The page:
Prosecutors Oppose New Trial for Melissa Calusinski in SBS Case

We’ve previously posted about the Melissa Calusinski case in Lake County, IL here. It would seem to clearly be a case of a coerced false confession, combined with bad medical “science.”

Lake County State’s Attorney, Michael Nerheim, has already declined to have his so-called “conviction integrity unit” review the case.

Now, despite the fact that the Lake County Coroner officially changed the cause of death from homicide to undetermined, and despite the fact that newly discovered X-ray evidence shows that the child had experienced previous head trauma, the prosecution is opposing a request for new trial by Calusinski’s attorney.

Why are we not surprised? See the Lake County Daily Herald story here.

11 responses to “Prosecutors Oppose New Trial for Melissa Calusinski in SBS Case

  1. As I read the new Scholarship Spotlight on the Conviction Integrity Review Units, as well as, attending the recent Conviction Integrity Symposium at Santa Clara Law School, NCIP, and heard Nerheim (Lake County, IL) speak on the prosecutors’ panel, I’m shocked, he and his CIU have turned down Melissa Calusinski’s case and her request for a new trial. What are they afraid of? The truth?

    Or is this just another federal grant “money-grab”, an empty shell of a “feel-good” unit that misleads the public into thinking real work is being done to “right the wrongs” of a clearly broken justice system? Trolling-for-dollars with feel-good names and little intention of doing meaningful serious work.

    It would now appear if the Lake County, IL CRU would refuse Melissa Calusinski’s well known wrongful conviction, then they lack sincerity and yes, it just is another “faux” money-grab for federal grants – at the expense of the taxpayers, and another empty do-nothing-shell created to “collect the $$$’s”. Misleading the public by those in a position of trust and integrity is an abomination!

  2. I’m not surprised one bit. No DNA, no innocence.

  3. “Prosecutors seek to block new trial for day care center murder convict” – Lake County News-Sun 1/5/15
    “The case has stirred enduring controversy in Lake County, a jurisdiction that has had an exceptionally serious problem with imprisoning innocent people and disregarding evidence of authorities’ mistakes. Calusinski was convicted during the 22-year tenure of former State’s Attorney Michael Waller, whose office was responsible for several wrongful convictions.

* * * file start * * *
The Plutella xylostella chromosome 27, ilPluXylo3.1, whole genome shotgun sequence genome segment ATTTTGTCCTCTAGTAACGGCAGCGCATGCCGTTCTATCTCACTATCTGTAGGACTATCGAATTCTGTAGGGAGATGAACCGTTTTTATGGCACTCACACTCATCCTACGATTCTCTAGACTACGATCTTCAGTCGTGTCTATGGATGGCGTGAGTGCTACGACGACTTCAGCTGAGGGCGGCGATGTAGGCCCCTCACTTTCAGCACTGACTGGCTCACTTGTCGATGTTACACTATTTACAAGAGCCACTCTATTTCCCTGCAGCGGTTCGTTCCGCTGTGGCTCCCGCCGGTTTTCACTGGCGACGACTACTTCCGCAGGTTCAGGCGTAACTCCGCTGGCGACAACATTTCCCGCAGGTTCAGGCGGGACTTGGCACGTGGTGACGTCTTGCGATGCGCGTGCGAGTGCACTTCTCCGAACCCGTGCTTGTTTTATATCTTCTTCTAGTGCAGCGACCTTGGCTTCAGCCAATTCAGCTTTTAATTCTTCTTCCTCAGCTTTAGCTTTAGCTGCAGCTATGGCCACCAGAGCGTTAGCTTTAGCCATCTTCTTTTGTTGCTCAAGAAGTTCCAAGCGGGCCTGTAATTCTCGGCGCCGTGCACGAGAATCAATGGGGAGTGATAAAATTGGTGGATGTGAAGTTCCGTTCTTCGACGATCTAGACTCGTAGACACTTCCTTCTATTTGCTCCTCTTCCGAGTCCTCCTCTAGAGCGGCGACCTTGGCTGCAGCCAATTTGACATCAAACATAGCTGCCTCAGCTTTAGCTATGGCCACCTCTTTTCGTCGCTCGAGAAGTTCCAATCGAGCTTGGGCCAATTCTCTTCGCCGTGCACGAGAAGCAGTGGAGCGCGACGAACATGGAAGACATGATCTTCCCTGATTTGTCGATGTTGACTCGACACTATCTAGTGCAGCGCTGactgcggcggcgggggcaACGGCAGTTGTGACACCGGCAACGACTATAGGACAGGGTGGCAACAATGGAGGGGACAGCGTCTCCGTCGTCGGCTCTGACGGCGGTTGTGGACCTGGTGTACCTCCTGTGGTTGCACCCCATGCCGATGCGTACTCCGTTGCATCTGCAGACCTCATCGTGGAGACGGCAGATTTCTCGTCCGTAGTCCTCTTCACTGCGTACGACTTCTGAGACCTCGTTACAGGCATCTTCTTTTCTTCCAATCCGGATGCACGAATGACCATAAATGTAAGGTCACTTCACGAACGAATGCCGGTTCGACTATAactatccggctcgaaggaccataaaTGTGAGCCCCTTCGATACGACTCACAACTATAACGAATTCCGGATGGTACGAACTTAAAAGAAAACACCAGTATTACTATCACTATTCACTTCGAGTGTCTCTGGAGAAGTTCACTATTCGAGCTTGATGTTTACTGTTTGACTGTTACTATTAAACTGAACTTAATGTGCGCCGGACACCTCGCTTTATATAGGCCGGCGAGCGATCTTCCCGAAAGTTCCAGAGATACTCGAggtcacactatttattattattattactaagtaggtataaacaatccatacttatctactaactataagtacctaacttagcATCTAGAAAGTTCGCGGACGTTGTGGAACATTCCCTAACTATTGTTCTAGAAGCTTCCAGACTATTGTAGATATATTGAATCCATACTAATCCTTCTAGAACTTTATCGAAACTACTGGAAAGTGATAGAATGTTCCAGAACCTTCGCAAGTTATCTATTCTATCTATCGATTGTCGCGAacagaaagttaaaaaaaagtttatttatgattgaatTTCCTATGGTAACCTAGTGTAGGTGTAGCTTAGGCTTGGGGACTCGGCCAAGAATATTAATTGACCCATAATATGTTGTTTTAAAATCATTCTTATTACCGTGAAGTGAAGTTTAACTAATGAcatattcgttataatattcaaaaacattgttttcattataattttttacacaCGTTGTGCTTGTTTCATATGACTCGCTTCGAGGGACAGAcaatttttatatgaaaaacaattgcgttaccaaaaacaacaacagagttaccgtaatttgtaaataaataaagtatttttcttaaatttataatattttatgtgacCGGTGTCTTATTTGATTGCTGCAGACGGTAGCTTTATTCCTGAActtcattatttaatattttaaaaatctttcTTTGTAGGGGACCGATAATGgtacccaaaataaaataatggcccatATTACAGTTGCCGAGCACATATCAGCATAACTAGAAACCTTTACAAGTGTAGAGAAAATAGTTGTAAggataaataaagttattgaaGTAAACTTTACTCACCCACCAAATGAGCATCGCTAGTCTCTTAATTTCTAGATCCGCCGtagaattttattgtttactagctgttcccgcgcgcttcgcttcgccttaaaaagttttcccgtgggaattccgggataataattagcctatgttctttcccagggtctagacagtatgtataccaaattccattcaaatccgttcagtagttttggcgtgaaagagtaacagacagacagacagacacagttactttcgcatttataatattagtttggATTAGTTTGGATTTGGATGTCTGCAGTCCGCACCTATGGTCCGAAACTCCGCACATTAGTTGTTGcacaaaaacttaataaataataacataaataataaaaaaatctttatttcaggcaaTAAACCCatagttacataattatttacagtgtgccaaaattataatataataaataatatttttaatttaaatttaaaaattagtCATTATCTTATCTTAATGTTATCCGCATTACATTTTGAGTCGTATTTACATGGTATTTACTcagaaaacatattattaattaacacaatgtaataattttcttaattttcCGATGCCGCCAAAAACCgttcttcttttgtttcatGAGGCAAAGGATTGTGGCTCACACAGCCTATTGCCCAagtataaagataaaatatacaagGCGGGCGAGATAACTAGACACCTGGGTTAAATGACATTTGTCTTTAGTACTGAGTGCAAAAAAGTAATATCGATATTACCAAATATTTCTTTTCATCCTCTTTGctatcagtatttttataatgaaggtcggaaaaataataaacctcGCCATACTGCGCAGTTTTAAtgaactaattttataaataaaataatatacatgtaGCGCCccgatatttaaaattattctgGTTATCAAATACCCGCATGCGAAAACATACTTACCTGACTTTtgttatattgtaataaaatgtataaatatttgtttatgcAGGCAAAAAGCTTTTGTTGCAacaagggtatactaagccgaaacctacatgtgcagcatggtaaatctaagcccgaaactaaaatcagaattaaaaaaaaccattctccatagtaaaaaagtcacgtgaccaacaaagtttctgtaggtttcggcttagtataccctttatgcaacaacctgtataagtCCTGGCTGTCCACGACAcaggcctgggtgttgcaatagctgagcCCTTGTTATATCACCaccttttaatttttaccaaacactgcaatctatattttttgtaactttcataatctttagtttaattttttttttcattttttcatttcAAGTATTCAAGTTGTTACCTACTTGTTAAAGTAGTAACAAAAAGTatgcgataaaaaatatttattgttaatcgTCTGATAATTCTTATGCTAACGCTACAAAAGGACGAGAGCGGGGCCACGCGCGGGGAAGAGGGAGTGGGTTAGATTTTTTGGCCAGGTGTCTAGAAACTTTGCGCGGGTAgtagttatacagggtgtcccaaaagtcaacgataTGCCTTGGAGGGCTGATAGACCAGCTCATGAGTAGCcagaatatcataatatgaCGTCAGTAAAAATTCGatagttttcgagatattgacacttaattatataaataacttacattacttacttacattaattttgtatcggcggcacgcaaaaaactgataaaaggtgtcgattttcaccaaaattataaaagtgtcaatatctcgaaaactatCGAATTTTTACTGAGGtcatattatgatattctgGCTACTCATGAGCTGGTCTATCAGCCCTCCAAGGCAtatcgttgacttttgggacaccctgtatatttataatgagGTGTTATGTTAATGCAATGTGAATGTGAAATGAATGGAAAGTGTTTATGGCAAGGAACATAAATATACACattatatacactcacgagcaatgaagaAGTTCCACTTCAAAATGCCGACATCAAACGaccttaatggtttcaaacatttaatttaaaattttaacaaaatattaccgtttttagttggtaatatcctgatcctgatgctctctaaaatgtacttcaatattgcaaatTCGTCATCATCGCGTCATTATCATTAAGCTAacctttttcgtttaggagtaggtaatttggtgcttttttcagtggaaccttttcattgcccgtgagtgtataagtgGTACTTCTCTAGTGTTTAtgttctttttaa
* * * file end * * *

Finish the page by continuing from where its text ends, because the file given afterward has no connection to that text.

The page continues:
Waller’s successor, Mike Nerheim, has cleared several men who produced evidence of their innocence since he took office in 2012, but he has resisted efforts to free Calusinski, stoking dissatisfaction among activists and critical coverage from national media.

    Citing the ongoing court battle, Nerheim declined to comment. Calusinski’s attorney, Kathleen Zellner, also declined to comment beyond saying that she disagrees with prosecutors’ filing.” …

  4. After having seen many of these false confessions, and after having recently watched “Making a Murderer,” I can’t help but notice the striking similarity to the statements that were elicited from children in the “Satanic Panic” cases, most notably those that came as a result of Kee McFarlane’s continuous prodding, shaming, etc.

    “We need your help” seems to be a key phrase in many of these police interrogations that result in false confessions. The accused are honestly trying to help the interrogators. They are trying to say what their interrogators want them to say. The truth, i.e. reality, results in repeated negative feedback, “No, that’s not what happened. You’re lying to us.” Lies, i.e. make believe, receives positive feedback. “Good job! You’re doing great now! What else can you tell us?” They’re encouraging them to make up a story that follows the interrogators’ story. The accused usually doesn’t realize what is happening, that they are actually “confessing” to a crime, until later. In their minds, they are simply following the cues they are given, responding to feedback from the interrogators.